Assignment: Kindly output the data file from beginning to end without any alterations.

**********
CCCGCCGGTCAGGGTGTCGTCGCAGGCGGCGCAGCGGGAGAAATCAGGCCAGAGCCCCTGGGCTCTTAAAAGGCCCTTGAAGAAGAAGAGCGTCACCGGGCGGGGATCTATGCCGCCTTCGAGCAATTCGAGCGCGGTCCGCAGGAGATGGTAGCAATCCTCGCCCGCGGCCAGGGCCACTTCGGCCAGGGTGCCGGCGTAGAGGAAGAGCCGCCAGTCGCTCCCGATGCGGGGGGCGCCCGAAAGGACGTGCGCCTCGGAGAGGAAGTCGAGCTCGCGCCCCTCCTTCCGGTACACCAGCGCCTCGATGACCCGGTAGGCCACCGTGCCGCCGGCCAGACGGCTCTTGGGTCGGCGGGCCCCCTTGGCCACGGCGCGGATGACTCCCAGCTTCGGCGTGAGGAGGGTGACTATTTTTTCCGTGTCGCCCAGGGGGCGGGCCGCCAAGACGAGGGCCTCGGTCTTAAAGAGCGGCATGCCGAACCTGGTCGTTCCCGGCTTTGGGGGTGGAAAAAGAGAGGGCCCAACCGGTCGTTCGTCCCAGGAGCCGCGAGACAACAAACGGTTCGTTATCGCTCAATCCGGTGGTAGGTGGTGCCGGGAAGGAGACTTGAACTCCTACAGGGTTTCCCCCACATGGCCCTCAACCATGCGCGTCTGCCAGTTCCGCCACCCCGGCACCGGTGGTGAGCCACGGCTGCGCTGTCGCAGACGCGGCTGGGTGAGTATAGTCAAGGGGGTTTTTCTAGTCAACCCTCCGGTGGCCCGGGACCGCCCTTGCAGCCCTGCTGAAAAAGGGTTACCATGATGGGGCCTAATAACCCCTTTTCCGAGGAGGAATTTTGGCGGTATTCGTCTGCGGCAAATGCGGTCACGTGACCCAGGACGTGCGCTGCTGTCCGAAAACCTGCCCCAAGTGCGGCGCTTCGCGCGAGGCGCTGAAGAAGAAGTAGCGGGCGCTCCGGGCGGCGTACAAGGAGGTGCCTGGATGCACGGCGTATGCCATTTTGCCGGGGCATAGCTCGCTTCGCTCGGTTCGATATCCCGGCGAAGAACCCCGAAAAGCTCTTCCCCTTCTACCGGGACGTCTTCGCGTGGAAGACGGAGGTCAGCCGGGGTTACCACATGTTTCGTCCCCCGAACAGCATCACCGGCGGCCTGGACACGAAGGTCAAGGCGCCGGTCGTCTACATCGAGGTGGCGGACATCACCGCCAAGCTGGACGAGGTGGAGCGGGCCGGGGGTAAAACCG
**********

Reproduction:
CCCGCCGGTCAGGGTGTCGTCGCAGGCGGCGCAGCGGGAGAAATCAGGCCAGAGCCCCTGGGCTCTTAAAAGGCCCTTGAAGAAGAAGAGCGTCACCGGGCGGGGATCTATGCCGCCTTCGAGCAATTCGAGCGCGGTCCGCAGGAGATGGTAGCAATCCTCGCCCGCGGCCAGGGCCACTTCGGCCAGGGTGCCGGCGTAGAGGAAGAGCCGCCAGTCGCTCCCGATGCGGGGGGCGCCCGAAAGGACGTGCGCCTCGGAGAGGAAGTCGAGCTCGCGCCCCTCCTTCCGGTACACCAGCGCCTCGATGACCCGGTAGGCCACCGTGCCGCCGGCCAGACGGCTCTTGGGTCGGCGGGCCCCCTTGGCCACGGCGCGGATGACTCCCAGCTTCGGCGTGAGGAGGGTGACTATTTTTTCCGTGTCGCCCAGGGGGCGGGCCGCCAAGACGAGGGCCTCGGTCTTAAAGAGCGGCATGCCGAACCTGGTCGTTCCCGGCTTTGGGGGTGGAAAAAGAGAGGGCCCAACCGGTCGTTCGTCCCAGGAGCCGCGAGACAACAAACGGTTCGTTATCGCTCAATCCGGTGGTAGGTGGTGCCGGGAAGGAGACTTGAACTCCTACAGGGTTTCCCCCACATGGCCCTCAACCATGCGCGTCTGCCAGTTCCGCCACCCCGGCACCGGTGGTGAGCCACGGCTGCGCTGTCGCAGACGCGGCTGGGTGAGTATAGTCAAGGGGGTTTTTCTAGTCAACCCTCCGGTGGCCCGGGACCGCCCTTGCAGCCCTGCTGAAAAAGGGTTACCATGATGGGGCCTAATAACCCCTTTTCCGAGGAGGAATTTTGGCGGTATTCGTCTGCGGCAAATGCGGTCACGTGACCCAGGACGTGCGCTGCTGTCCGAAAACCTGCCCCAAGTGCGGCGCTTCGCGCGAGGCGCTGAAGAAGAAGTAGCGGGCGCTCCGGGCGGCGTACAAGGAGGTGCCTGGATGCACGGCGTATGCCATTTTGCCGGGGCATAGCTCGCTTCGCTCGGTTCGATATCCCGGCGAAGAACCCCGAAAAGCTCTTCCCCTTCTACCGGGACGTCTTCGCGTGGAAGACGGAGGTCAGCCGGGGTTACCACATGTTTCGTCCCCCGAACAGCATCACCGGCGGCCTGGACACGAAGGTCAAGGCGCCGGTCGTCTACATCGAGGTGGCGGACATCACCGCCAAGCTGGACGAGGTGGAGCGGGCCGGGGGTAAAACCG